For community leaders from Guilford to Oliver, the concern was the same: What can ordinary citizens do to battle crime?
With 10 murders in the past two weeks in Baltimore -- including the shocking killing of a nun in her convent -- the question took on new urgency yesterday at two anti-crime meetings.
But the answer a small band of community leaders heard yesterday was remarkably plain, if effective. The common thread: Law-abiding people must organize, shed their fear and make it known that they are willing to fight to preserve the quality of life in their neighborhoods.
When there was a rash of car thefts and prostitution along the quiet lanes of Guilford last year, residents got together and hired off-duty police officers to patrol their streets. Since then, the officers have been replaced by private security guards, but the result is the same: Crime has been virtually stamped out.
"The point is that neighbors got together," says Stuart Brooks, a Guilford resident who spoke at a meeting conducted by 2nd District council members at Harford Heights Elementary School.
In Bolton Hill, residents patrol the neighborhood on foot and in cars. When those efforts failed to stop a range of crimes -- break-ins, pursesnatchings, car thefts -- the community also hired a security firm. The results, community representatives said yesterday, have been good.
"Everyone feels there is a reduction in crime," said Brooks Bosley, of the Mount Royal Improvement Association. "There also is the cohesiveness that comes with working together as a community."
He said there are now plans for people to jog, aerobic walk and even use in-line skates to patrol the neighborhood to help deter crime.
Not every community has the money to hire private security guards, or an interest in in-line skating. But neighborhoods can be effective at fighting crime simply by working together, participants in the two meetings said.
They cited several small victories. Two East Baltimore churches, Zion Baptist and Israel Baptist, have members who gather on street corners regularly to sing hymns and pray. Drug dealers who normally rule those corners drift away when church members come outside.
Also in East Baltimore, Avon Bellamy launched a group called People United to Live in a Safe Environment. He describes the organization as an "evangelical anti-crime patrol" group. The idea is to combine a traditional anti-crime patrol with the work of promoting a sense of community and setting proper examples of manhood for the hoodlums terrorizing many neighborhoods, he said.
"We have to do something to affect the lives of these individuals," Mr. Bellamy said.
In the Patterson Park community, neighbors banded together to fight open-air drug dealing and prostitution by meeting to walk their dogs. They called the effort "pooches on patrol," and it has reduced the drug dealing and prostitution, community leaders said.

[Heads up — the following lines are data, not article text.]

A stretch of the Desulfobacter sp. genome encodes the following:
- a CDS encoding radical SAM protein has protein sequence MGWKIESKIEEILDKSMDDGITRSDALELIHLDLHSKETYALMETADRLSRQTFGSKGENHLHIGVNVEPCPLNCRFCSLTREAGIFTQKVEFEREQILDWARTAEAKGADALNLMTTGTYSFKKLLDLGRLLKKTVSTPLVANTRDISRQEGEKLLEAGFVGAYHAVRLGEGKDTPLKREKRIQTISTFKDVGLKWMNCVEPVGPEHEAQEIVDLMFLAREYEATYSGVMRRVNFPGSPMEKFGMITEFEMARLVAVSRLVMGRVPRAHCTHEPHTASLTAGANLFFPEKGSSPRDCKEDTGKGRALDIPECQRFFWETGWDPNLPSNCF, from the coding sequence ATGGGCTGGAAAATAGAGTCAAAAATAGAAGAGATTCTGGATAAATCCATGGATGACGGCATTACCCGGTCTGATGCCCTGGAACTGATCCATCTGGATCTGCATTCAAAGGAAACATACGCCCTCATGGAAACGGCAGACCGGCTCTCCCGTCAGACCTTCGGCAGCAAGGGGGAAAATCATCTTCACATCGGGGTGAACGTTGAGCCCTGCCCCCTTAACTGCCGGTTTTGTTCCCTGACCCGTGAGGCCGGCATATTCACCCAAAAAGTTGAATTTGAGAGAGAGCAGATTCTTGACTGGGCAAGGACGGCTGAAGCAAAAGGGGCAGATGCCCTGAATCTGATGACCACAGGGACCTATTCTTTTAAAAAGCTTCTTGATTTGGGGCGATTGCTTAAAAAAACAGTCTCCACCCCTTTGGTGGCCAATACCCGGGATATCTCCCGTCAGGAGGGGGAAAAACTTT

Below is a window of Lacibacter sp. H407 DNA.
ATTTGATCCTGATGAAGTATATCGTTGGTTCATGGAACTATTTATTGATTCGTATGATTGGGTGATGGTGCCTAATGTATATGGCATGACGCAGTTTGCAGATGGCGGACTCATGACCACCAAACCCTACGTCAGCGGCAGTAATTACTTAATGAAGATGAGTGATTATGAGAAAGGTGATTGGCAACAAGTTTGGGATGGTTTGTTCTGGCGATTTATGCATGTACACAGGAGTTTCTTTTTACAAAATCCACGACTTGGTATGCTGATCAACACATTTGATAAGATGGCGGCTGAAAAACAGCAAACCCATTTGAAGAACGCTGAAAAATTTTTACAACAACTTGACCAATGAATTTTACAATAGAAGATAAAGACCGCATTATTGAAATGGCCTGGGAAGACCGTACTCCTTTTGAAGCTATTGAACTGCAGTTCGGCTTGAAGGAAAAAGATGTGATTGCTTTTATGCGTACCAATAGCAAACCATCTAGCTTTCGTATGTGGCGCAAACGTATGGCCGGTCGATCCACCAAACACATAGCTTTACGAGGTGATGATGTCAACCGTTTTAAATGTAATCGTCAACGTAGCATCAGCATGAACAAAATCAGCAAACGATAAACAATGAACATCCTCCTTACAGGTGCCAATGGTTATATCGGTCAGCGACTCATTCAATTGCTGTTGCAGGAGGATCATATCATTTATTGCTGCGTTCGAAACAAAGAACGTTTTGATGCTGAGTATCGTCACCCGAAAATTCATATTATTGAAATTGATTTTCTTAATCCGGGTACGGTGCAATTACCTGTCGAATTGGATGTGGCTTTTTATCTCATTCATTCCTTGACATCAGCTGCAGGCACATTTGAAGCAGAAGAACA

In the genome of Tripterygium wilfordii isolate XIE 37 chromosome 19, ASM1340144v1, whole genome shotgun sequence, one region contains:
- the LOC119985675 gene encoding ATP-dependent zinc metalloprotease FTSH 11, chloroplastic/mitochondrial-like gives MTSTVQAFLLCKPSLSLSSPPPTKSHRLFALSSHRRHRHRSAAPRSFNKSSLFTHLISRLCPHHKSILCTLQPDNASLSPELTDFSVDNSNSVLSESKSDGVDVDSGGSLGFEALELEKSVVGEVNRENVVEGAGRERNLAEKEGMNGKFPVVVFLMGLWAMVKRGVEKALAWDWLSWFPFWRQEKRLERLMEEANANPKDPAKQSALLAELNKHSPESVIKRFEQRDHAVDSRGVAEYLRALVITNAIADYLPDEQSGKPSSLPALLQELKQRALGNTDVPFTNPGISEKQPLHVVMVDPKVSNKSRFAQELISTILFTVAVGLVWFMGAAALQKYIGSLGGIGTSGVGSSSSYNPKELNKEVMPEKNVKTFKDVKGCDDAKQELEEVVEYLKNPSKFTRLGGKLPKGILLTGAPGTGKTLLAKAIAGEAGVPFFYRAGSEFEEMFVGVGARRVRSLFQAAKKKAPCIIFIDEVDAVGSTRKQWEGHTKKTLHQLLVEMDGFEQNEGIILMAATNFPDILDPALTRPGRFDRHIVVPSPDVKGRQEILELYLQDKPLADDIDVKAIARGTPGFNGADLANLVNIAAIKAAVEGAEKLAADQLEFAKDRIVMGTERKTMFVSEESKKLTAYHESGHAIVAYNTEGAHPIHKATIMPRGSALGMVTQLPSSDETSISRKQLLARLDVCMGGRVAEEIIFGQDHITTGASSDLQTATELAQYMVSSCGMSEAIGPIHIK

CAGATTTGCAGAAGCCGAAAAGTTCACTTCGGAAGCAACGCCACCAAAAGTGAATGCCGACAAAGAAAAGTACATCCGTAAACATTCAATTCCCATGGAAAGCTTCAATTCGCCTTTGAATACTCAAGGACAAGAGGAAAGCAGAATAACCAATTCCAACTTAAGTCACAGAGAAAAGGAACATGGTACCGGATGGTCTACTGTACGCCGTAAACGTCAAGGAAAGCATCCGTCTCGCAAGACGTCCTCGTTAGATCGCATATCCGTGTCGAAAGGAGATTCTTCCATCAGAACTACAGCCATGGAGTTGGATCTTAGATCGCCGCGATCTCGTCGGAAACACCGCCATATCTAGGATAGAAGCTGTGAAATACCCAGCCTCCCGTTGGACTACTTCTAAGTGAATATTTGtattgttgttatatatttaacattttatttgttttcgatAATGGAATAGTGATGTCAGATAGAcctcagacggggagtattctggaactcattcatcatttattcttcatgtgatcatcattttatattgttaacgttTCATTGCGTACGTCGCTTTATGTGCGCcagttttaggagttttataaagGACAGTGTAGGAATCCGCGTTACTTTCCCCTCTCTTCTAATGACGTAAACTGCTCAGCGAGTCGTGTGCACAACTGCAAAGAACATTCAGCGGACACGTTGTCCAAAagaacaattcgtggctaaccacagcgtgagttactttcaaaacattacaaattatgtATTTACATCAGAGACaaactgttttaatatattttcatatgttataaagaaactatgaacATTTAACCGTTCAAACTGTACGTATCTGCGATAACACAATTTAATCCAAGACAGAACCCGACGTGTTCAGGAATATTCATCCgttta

All of those efforts were applauded by police officials, who said they meld well with the department's new community policing strategy, which is aimed at encouraging people to be active in ensuring the safety of their neighborhoods.
"Simply put, community policing for me is an old style of policing, using modern technology," said Maj. Alvin A. Winkler, commander of the Eastern District.
For the concept to work, he said communities must be "an equal partner in solving problems."
At a forum conducted by the Greater Homewood Community Corp. on the campus of the Johns Hopkins University, Mayor Kurt L. Schmoke touted his plan to increase the city's "piggyback" income tax rate from 50 percent to 52 percent and use the money to put more police officers on the streets. The money would allow the Police Department to fill 167 vacancies, the mayor said.
While the idea of more police officers seemed welcomed by everyone in the small audience, State's Attorney Stuart O. Simms warned that more money must be made available for prosecutors and courts if the criminal justice system is to be effective.
Mr. Simms came under fire in a recent grand jury report that criticized city police and prosecutors, saying they shied away from making cases against major drug suppliers and money launderers. But he said his office does what it has the resources to do.
"While people talk strongly about wanting to do things about crime, we haven't made the necessary investment," he said. "We need need to join together because the criminal justice system has been in a critical situation."